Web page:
I have never liked the term “constructive criticism.” However, some say it is helpful in the workplace. There is a belief that constructive criticism helps increase perspective, creates bonds, and cultivates a trustworthy workplace. Some experts believe that constructive criticism should be sandwiched between a positive remark in the front and behind. For example, “Sara, you are good with customers. However, you need to work on your attention to detail, but we appreciate your positive, sunny attitude and what you bring to the team.” If you were Sara, what would you remember? Most of the time we will only remember the criticism and not the positive comments. Constructive criticism is defined as a feedback method that offers specific, actionable recommendations and facilitates positives outcomes.
Leaders need to inspire, guide and challenge their teams. In a Harvard Business Review article, one expert believes there is no such thing as constructive criticism. The challenge is that for growth feedback is necessary. Criticism is negative feedback leaving the individual feeling judged.
We are all leaders, as the first person we lead is ourselves. The question we should ask ourselves is; “How do I inspire others/myself to be the best version of themselves?” Skills that make you a great team member do not mean you are a good leader. You can have excellent skills like focus, drive, attention to detail, organization, dedication, but how do you transfer that to motivate others to be their best?
When you are put into your first leadership role there is a learning curve on how to inspire others. It starts with communication; leading others is more than assuming they will do things the way you did. I have a friend who was promoted to a manager’s position. This person has over twenty years of experience and was a great asset to the team. She didn’t know how to lead a team and struggled with motivating others.
The greatest tool leaders have is empathy. It is uncomfortable for any leader to initiate a difficult conversation but when the team members know that the leader sincerely cares about them the correction will be better received. Getting results as a leader starts with treating your team members as the valued assets they are. People are not disposable parts; they are gifts, and it is a leader’s job to nurture those gifts.
Tips for Building Others Up:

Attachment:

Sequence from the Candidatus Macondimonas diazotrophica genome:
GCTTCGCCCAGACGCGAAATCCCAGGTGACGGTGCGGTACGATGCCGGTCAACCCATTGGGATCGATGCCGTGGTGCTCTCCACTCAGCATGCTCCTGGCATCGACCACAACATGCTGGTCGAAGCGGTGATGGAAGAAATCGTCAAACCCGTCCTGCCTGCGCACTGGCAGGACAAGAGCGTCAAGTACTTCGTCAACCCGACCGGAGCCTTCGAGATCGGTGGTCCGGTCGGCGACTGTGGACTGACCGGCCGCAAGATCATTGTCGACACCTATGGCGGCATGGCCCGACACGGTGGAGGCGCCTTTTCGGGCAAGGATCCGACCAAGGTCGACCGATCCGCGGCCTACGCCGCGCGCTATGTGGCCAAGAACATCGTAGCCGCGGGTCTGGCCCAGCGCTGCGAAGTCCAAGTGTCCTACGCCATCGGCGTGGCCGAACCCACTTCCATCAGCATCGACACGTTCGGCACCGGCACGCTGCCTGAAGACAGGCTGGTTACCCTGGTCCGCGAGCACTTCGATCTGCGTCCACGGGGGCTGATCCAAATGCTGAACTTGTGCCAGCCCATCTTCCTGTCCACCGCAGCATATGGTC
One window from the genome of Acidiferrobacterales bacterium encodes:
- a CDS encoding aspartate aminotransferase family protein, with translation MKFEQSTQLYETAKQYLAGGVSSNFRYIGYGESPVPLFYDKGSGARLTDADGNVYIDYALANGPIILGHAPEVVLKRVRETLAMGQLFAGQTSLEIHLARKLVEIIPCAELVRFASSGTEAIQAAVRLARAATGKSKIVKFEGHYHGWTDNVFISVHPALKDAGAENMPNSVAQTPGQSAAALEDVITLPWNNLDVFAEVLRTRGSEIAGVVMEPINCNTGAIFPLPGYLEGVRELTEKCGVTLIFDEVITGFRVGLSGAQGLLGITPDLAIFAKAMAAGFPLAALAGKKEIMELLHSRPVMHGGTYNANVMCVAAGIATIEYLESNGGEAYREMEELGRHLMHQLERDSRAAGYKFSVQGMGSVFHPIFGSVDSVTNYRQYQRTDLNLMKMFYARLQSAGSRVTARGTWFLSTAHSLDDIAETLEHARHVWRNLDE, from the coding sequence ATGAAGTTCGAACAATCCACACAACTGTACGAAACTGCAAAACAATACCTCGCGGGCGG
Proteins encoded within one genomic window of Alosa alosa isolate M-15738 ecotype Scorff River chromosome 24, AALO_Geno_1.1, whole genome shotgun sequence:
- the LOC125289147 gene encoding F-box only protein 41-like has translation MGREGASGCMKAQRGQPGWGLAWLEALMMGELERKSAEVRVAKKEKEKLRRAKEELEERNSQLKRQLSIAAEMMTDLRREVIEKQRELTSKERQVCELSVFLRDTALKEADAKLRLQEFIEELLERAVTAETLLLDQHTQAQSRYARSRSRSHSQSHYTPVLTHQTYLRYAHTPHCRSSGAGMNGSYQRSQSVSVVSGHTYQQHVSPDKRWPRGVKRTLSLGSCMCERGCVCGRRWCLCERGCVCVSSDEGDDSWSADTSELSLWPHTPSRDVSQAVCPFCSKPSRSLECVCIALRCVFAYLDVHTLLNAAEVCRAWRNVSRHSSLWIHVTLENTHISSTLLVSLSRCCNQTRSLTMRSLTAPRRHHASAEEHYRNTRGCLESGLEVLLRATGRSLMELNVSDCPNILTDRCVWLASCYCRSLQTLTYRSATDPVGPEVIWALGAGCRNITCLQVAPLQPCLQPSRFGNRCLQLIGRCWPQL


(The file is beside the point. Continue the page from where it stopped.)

1. Let go of criticism
When people harbor beliefs and judgments about others, it hinders relationships, breaks trust, and causes stress and tension in the team and work environment. You are unique, and you have strengths and skills others do not. When cultivating others, do not expect them to think and behave like you. Focus on their strengths.
Shift your perspective by answering the following:
- What strengths does this person bring to the table?
- What makes them unique?
- What value do they bring?
Letting go of criticism includes letting go of self-criticism. Give recommendations for ways to improve. Have clear communication and expectations.
2. Avoid Assumptions
Surrendering and letting go of the past allows you the freedom to move forward. Please work with your team based on who they are, not who they were. Allow people to make mistakes. It is challenging for young leaders; maybe this is your first leadership role in allowing others to make mistakes. It would help if you stepped back, allowed them to make a mistake, and supported them as they learned how to fix it.
3. Focus on Actions for improvement
Give suggestions on actionable things the recipient can do for improvement.
For example, a nervous team member gave a presentation that went too long. You noticed that during the presentation, people stopped listening. Actionable feedback could be. “You spent a lot of time preparing your presentation. I would love to help you polish the presentation and shorten it. Would you let me help?” This kind of dialogue opens the conversation to becoming a mentor.
4. Say Thank You.
It doesn’t matter if you are giving or receiving feedback. Thank the other person and express gratitude for the work they are doing. We don’t have to agree with the opinion of others. However, if you genuinely want to be your best self and help others be their best, you are grateful for what they bring to the table, and you need to tell them.
Leaders that nurture a supportive environment for growth and feedback experience better work performance by team members. The main goal of leaders is to help build others up. Inspired employees are more productive and inspire those around them.
“If your actions inspire others to dream more, learn more, do more, and become more, YOU ARE A LEADER.” ~John Quincy Adams.
People are not disposable parts; they are gifts, and it is a leader’s job to nurture those gifts.
By Cheryl Viola, Executive Director, MBA